Comparing Trinidad and Tobago with two Latin American countries which have been long been controlled by organised crime, the post continues:
You hear it on the lips of citizens all the time, ‘Here getting like Mexico’, ‘Here getting like Colombia’. We not getting folks, we reach. That is what Dana’s death means. Final destination point. When a State Prosecutor is murdered in cold blood like that, in a country that is already awash in drugs, arms and human trafficking and has a corrupt and compromised police force and government…know that we reach. We not heading to hell anymore. It is here. It takes only one high profile murder like that to happen and go unsolved and you know we have arrived. Trinidad now has two: Selwyn Richardson in the 90s and Dana Seetahal in the early decades of the 21st century.
She expands on that point, saying:
Her assassination in an upscale residential/commercial neighborhood at midnight is meant to send a message. And I’d vouchsafe from the social media reactions yesterday: message received.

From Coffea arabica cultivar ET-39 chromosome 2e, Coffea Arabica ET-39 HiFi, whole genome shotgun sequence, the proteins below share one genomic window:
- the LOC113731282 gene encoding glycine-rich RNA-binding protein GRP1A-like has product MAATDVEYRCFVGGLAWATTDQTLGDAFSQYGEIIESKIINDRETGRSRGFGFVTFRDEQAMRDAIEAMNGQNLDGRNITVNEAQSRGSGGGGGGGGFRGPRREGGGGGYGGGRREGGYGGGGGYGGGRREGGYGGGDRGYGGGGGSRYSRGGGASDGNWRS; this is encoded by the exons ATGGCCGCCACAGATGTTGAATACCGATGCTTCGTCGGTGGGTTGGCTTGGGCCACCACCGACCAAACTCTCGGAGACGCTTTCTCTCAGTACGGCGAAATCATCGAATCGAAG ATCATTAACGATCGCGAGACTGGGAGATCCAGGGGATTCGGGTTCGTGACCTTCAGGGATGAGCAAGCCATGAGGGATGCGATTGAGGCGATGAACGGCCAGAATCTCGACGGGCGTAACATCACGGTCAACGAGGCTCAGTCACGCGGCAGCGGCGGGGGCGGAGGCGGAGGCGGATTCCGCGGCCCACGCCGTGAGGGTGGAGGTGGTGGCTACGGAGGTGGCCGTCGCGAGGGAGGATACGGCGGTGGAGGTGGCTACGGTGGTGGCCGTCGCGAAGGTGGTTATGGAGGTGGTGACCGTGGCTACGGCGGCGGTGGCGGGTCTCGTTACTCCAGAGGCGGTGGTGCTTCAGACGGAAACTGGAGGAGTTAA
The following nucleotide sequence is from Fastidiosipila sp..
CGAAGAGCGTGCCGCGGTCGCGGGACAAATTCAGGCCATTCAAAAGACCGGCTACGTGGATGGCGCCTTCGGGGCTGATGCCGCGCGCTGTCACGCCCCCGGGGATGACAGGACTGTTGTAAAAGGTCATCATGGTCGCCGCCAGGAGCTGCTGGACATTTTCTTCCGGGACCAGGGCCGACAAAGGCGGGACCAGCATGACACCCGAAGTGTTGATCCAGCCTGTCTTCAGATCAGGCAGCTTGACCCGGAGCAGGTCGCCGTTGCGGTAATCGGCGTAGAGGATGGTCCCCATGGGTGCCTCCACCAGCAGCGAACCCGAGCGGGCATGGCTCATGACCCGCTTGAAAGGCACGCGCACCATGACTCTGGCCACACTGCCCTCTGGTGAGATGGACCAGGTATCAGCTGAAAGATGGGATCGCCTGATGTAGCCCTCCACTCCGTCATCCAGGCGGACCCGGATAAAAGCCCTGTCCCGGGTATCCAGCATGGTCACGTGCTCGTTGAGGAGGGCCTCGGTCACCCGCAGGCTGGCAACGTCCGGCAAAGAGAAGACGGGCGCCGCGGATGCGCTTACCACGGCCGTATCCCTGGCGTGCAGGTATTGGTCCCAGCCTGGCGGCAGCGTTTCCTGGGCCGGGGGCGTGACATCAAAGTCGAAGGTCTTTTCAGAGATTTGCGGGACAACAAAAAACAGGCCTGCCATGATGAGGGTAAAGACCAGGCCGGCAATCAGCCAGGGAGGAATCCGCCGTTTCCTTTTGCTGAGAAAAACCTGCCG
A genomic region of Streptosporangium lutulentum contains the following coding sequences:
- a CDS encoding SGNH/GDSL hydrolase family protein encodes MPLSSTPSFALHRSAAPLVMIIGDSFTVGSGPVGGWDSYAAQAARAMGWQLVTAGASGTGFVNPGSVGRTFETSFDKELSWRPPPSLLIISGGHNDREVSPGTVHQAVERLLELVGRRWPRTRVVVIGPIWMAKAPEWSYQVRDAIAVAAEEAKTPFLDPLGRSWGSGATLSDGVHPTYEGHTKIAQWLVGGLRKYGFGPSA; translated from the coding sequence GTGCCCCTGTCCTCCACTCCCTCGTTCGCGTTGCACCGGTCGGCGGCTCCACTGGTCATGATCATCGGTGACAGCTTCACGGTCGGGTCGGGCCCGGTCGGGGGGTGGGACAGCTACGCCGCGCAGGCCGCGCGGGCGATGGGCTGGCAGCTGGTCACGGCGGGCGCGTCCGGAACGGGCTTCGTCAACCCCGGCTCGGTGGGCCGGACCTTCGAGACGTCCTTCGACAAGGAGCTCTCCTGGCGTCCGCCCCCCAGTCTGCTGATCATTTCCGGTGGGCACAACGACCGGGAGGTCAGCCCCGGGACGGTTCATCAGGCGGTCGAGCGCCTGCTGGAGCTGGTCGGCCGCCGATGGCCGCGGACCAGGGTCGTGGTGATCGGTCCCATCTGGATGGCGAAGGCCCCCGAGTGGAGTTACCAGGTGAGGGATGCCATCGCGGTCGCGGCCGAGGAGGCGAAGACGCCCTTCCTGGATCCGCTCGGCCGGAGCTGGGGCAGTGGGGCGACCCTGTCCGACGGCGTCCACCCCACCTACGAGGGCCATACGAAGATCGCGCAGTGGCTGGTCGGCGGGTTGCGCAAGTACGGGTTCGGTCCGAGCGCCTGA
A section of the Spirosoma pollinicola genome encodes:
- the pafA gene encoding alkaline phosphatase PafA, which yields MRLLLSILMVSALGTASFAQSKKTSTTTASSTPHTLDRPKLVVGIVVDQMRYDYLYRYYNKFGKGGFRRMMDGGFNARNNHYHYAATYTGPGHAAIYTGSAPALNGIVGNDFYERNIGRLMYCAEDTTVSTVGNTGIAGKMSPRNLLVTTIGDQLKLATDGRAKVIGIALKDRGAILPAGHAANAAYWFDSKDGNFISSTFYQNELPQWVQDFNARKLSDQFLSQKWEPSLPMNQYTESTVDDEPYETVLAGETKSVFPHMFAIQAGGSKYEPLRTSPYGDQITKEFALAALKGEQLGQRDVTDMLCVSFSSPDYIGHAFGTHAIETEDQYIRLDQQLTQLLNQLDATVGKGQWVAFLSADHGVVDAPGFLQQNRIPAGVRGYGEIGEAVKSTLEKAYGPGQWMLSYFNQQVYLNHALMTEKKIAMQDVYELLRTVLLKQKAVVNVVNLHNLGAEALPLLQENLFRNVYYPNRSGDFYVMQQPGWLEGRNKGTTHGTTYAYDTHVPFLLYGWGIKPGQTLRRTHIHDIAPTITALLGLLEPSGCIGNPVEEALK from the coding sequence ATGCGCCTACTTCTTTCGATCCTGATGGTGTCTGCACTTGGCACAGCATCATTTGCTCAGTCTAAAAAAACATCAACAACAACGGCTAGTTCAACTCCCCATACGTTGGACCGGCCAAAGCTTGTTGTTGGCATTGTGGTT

We woke up Sunday morning knowing in a very concrete way, maybe more so than before, that a message was being sent to the legal profession, journalists, columnists, activists, anyone bold enough to question the criminal and corruption status quo. Toe the blasted line…or this will be you.
She took her argument even further, calling the assassination an attack on freedom of speech:
In assassinating Dana, we are very aware that persons with strong Independent voices are under attack. Dana, to my knowledge, never verbally lashed out at any entity, political or otherwise. But, she was a rare thing, a lawyer, who took elitist, legal jargon and made it accessible to the layperson.
Few lawyers or intellectuals here have been as lucid, accessible and relevant as she has been. That’s what made Dana true silk. She had a fearsome legal mind, and instead of keeping it to herself and her clients for handsome fees, she made it available to all of us for the price of a newspaper…less if you read her articles online.
Pulling no punches, the blogger called the “hit” a success on two disturbing levels, putting her finger on the pulse of what seems to be bothering citizens the most – the impact of widespread crime on their own survival: